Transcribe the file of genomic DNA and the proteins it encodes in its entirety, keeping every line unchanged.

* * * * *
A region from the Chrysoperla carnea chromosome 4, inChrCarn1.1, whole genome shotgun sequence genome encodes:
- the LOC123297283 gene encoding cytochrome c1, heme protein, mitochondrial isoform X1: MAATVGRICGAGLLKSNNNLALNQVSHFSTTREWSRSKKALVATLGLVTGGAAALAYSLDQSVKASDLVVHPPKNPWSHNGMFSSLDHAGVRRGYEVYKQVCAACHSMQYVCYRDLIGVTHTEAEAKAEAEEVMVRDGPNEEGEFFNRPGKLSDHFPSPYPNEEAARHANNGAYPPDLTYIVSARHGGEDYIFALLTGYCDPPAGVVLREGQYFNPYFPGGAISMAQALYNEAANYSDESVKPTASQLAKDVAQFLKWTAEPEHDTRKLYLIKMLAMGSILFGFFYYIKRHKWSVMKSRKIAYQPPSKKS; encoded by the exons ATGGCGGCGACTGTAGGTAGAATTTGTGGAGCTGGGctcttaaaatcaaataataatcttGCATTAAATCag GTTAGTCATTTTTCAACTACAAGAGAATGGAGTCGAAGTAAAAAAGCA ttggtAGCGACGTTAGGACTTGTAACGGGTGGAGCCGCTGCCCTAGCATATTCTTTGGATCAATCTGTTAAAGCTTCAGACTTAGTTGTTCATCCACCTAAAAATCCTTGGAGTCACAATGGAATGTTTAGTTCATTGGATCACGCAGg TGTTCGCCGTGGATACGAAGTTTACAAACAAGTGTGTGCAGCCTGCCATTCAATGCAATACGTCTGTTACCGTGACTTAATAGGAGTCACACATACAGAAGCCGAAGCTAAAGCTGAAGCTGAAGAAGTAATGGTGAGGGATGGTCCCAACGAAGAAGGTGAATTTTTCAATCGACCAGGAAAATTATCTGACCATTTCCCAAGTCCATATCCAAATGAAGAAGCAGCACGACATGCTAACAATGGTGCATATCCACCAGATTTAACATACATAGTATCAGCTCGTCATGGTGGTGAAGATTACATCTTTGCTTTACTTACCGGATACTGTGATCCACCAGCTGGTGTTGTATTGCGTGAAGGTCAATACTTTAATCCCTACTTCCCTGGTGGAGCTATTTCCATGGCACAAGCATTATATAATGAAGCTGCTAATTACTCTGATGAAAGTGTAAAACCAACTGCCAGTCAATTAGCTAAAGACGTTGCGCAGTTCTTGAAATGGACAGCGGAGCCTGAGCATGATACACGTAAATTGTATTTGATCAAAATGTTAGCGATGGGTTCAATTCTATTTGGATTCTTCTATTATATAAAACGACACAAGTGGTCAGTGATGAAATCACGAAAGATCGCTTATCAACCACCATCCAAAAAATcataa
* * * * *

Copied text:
A region from the Chrysoperla carnea chromosome 4, inChrCarn1.1, whole genome shotgun sequence genome encodes:
- the LOC123297283 gene encoding cytochrome c1, heme protein, mitochondrial isoform X1: MAATVGRICGAGLLKSNNNLALNQVSHFSTTREWSRSKKALVATLGLVTGGAAALAYSLDQSVKASDLVVHPPKNPWSHNGMFSSLDHAGVRRGYEVYKQVCAACHSMQYVCYRDLIGVTHTEAEAKAEAEEVMVRDGPNEEGEFFNRPGKLSDHFPSPYPNEEAARHANNGAYPPDLTYIVSARHGGEDYIFALLTGYCDPPAGVVLREGQYFNPYFPGGAISMAQALYNEAANYSDESVKPTASQLAKDVAQFLKWTAEPEHDTRKLYLIKMLAMGSILFGFFYYIKRHKWSVMKSRKIAYQPPSKKS; encoded by the exons ATGGCGGCGACTGTAGGTAGAATTTGTGGAGCTGGGctcttaaaatcaaataataatcttGCATTAAATCag GTTAGTCATTTTTCAACTACAAGAGAATGGAGTCGAAGTAAAAAAGCA ttggtAGCGACGTTAGGACTTGTAACGGGTGGAGCCGCTGCCCTAGCATATTCTTTGGATCAATCTGTTAAAGCTTCAGACTTAGTTGTTCATCCACCTAAAAATCCTTGGAGTCACAATGGAATGTTTAGTTCATTGGATCACGCAGg TGTTCGCCGTGGATACGAAGTTTACAAACAAGTGTGTGCAGCCTGCCATTCAATGCAATACGTCTGTTACCGTGACTTAATAGGAGTCACACATACAGAAGCCGAAGCTAAAGCTGAAGCTGAAGAAGTAATGGTGAGGGATGGTCCCAACGAAGAAGGTGAATTTTTCAATCGACCAGGAAAATTATCTGACCATTTCCCAAGTCCATATCCAAATGAAGAAGCAGCACGACATGCTAACAATGGTGCATATCCACCAGATTTAACATACATAGTATCAGCTCGTCATGGTGGTGAAGATTACATCTTTGCTTTACTTACCGGATACTGTGATCCACCAGCTGGTGTTGTATTGCGTGAAGGTCAATACTTTAATCCCTACTTCCCTGGTGGAGCTATTTCCATGGCACAAGCATTATATAATGAAGCTGCTAATTACTCTGATGAAAGTGTAAAACCAACTGCCAGTCAATTAGCTAAAGACGTTGCGCAGTTCTTGAAATGGACAGCGGAGCCTGAGCATGATACACGTAAATTGTATTTGATCAAAATGTTAGCGATGGGTTCAATTCTATTTGGATTCTTCTATTATATAAAACGACACAAGTGGTCAGTGATGAAATCACGAAAGATCGCTTATCAACCACCATCCAAAAAATcataa